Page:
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WVU football: Offense is a mystery by design

MORGANTOWN, W.Va. - Two games ago, West Virginia spotted a vulnerability in Oklahoma's defense and exploited it by unleashing Tavon Austin as a running back, a clever plot twist that worked for 344 yards rushing by the receiver who leads the nation in catches per game.

The Mountaineers remained mysterious Friday and dangled Austin out there for Iowa State's defense, but sent the Cyclones spinning with a heavy dose of running back Shawne Alston. It succeeded again as Alston carried a season-high 19 times for a career-high 130 yards in the 31-24 win.

Alston had barely played since the second game of the season.

"His week leading up to the game was a lot better than it's been," second-year WVU Coach Dana Holgorsen said of Alston. "Obviously, I didn't want to put that out there in the media and do anything that would give them something to prepare for."

It spooked Iowa State, which prepared for Austin and had to contend with both.

"Toward the end of the game when Tavon broke a long run around the left side, they were going with me to the right," Alston said. "Tavon was already gone."

With bowl eligibility clinched and a five-game losing streak snapped, the question now is what covert act the Mountaineers (6-5, 3-5 Big 12) will spring Saturday against Kansas (1-10, 0-9). It might be something opponents haven't seen since September.

Often during Friday's game, the Mountaineers had an offense on the field that hadn't been together and healthy since the first quarter of the second game of the season. Back then, the Mountaineers were clearly in possession of one of the most dangerous offenses in the nation.

"With everyone healthy," Austin said, "I believe we can compete with the No. 1 team in the country."

Alston suffered his left thigh bruise against James Madison, played a few snaps the next game and missed the four consecutive games after that. He played little against TCU and Oklahoma State and then sat out again against Oklahoma.

When Alston was back against TCU, receiver Stedman Bailey was out of the starting lineup with a sprained ankle. He has caught 34 passes for 512 yards and six touchdowns the past three games. After scoring 14 points in back-to-back losses to Texas Tech and Kansas State, WVU has 38, 34, 49 and 31 since.

It's not near the 52 points the Mountaineers averaged in the 5-0 start, but it is better than it had been a month ago.

"I believe we have one of the best offenses in the country," quarterback Geno Smith said. "I'm not saying that in a cocky or disrespectful manner, but I think we have the most explosive player in Tavon Austin and one of the most explosive receivers in Stedman Bailey.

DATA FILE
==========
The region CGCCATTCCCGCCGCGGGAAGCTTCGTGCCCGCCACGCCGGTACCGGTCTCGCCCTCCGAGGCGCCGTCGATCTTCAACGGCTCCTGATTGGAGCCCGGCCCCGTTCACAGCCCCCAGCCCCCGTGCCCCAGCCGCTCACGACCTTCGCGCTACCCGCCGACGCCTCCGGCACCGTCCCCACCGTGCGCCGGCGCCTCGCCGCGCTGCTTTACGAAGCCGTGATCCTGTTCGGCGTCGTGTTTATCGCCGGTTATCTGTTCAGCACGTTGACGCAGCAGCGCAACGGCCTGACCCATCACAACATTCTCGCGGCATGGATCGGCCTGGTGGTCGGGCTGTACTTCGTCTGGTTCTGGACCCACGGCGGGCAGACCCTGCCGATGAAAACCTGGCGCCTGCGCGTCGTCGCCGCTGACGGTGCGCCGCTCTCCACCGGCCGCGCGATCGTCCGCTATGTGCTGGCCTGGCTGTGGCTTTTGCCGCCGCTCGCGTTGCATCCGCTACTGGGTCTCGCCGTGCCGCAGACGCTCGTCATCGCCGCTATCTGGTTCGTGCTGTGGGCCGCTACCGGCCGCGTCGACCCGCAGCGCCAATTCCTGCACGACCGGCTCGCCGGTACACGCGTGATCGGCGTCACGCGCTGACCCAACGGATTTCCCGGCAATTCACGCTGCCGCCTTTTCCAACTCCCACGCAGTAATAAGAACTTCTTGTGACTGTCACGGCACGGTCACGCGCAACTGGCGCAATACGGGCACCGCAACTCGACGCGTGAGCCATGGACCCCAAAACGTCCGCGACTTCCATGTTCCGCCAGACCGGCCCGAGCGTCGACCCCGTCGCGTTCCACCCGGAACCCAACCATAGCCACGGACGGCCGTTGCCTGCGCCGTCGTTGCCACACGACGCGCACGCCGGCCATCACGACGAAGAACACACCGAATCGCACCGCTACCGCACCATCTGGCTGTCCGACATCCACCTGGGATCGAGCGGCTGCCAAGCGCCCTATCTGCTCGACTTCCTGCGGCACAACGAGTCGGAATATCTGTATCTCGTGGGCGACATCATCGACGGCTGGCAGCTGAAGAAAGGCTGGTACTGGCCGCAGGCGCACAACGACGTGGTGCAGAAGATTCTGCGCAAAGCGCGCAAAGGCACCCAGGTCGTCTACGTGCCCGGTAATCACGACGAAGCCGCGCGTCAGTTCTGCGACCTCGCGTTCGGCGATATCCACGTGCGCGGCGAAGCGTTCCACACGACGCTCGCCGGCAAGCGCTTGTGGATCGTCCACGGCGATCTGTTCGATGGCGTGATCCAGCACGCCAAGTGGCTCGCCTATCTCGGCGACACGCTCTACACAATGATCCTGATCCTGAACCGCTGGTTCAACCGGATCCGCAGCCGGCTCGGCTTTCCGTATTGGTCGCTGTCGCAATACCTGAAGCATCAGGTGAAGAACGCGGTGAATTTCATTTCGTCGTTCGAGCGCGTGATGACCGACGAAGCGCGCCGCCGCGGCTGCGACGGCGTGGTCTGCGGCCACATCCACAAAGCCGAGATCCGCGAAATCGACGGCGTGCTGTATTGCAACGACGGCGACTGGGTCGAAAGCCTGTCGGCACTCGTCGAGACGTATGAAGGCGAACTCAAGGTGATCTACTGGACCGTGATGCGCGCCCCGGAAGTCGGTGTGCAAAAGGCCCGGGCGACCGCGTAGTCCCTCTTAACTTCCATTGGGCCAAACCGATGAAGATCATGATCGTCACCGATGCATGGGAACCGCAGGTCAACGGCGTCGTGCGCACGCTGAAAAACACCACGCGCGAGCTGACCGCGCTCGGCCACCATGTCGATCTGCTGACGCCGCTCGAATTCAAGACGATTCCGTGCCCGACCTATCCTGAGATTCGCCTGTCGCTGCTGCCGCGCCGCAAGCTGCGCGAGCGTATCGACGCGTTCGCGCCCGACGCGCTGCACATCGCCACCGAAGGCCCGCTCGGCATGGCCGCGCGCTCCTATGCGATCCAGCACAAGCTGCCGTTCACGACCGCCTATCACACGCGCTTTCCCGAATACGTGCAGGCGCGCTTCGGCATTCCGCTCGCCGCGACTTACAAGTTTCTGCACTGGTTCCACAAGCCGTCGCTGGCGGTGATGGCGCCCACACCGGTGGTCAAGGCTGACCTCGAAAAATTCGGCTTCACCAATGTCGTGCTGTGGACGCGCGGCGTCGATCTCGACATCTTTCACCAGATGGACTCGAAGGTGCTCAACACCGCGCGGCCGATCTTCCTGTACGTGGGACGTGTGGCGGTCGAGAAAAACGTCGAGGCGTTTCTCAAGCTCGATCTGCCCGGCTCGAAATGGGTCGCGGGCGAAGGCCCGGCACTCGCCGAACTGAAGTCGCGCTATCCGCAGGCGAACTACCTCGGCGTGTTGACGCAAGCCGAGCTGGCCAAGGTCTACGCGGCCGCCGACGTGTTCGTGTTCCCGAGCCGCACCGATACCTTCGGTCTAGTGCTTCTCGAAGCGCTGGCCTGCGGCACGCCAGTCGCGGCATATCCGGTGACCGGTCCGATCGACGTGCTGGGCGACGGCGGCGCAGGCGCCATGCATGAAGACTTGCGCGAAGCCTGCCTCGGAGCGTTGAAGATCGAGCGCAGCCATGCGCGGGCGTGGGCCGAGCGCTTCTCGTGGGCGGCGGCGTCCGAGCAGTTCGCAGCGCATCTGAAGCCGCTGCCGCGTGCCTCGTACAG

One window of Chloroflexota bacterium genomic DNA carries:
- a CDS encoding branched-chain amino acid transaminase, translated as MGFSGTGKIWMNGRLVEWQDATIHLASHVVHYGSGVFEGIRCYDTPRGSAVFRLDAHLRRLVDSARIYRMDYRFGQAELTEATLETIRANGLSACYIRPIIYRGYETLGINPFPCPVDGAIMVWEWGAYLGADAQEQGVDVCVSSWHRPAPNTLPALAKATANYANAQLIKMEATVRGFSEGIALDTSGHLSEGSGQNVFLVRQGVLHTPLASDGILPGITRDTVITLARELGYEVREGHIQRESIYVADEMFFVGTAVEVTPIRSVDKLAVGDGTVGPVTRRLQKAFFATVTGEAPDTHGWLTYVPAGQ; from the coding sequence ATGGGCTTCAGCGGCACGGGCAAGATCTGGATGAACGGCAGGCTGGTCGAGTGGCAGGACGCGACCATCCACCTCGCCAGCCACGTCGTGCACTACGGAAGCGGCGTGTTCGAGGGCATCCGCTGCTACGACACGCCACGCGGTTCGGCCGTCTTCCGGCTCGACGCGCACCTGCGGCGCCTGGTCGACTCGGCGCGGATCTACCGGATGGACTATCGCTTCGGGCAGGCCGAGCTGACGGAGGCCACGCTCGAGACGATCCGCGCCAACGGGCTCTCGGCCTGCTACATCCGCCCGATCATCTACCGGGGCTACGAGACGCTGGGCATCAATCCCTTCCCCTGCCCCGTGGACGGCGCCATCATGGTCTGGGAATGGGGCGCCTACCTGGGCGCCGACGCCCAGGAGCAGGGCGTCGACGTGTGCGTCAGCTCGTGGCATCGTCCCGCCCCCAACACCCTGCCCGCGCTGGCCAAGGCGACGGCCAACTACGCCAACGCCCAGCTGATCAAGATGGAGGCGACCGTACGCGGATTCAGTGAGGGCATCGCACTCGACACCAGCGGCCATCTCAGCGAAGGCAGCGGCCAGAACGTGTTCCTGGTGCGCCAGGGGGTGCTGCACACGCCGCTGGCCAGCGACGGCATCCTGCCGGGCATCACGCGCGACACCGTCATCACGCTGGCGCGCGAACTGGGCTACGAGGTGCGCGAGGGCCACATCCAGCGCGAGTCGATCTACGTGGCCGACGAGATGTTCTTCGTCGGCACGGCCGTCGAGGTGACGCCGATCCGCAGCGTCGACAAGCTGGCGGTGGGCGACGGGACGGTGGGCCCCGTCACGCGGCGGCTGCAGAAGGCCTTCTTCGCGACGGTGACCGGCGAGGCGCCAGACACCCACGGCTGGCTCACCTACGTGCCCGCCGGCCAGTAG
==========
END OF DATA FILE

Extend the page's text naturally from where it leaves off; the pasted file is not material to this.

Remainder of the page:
"It's hard to say that with a 5-5 record or a 6-5 record, but I still believe we can do something special the last two games."

Alston and Bailey's healthy return to the starting lineup coincides with Austin's surge as dual threat who Friday had 75 yards rushing and 99 yards receiving.

"More than anything, we're going to continue to come up with creative ways to get him the ball," Holgorsen said. "We got him the ball 20 times and a lot of it was in space and looked pretty good. We've got to keep giving it to him as many times as we can, but we can't line him up in the backfield and run him in there. Shawne can do that. He's a power back. Having them both back there is best."

That's the wrinkle Kansas must worry about most because it wasn't on film before Friday. Iowa State had problems figuring out what to do when Smith had Alston and Austin on either side of him in the backfield.  

"It was definitely fun to see the defense kind of confused," Austin said. "They didn't know where we were lined up at. Sometimes Shawne would come in and they'd overset their defense on his side instead of playing a regular defense. We messed up their heads a little bit."

The defense was focused on Austin and making sure he didn't get into space on the perimeter. Alston's first carry was good for 10 yards through the middle. His next three carries went for 13, 7 and 15 yards.

"Tavon was sort of like a distraction," Alston said.  

Alston was better suited for Iowa State's defense, which was going to play more compact than the Oklahoma defense. The Sooners created space and Austin was fast enough to speed through seams and then make people miss. The Cyclones congested those spaces and Alston was brutish enough to barrel through for yards.

"Having him back there makes us better," Holgorsen said.

Alston had 123 yards in the opener against Marshall, but just 88 in all the games after that. He had that by the first drive of the third quarter.

"I was getting better every week, but I was still constantly meeting with the training staff and the weight staff figuring out what we had to do that week and figuring out where the strength was at," Alston said. "Finally last Sunday, they told me everything was OK and it was strong enough to take the brace off and I didn't need it any more. That was a great relief."

Uninhibited by the brace, Alston ran hard, shed tackles and slowly tilted the attention Iowa State was giving Austin. After falling behind 24-23 in the fourth quarter, WVU thought it had the Iowa State defense set up for the touch pass from Smith to a motioning Austin.

It went for a 75-yard touchdown as Austin beat the defense to the outside and ran up the sideline away from everyone.

"It's amazing, really, to see a guy undersized and really underrated be the most dynamic player in college football with the ball in his hands," Smith said. "You see him constantly, week in and week out, give us the spark we need."


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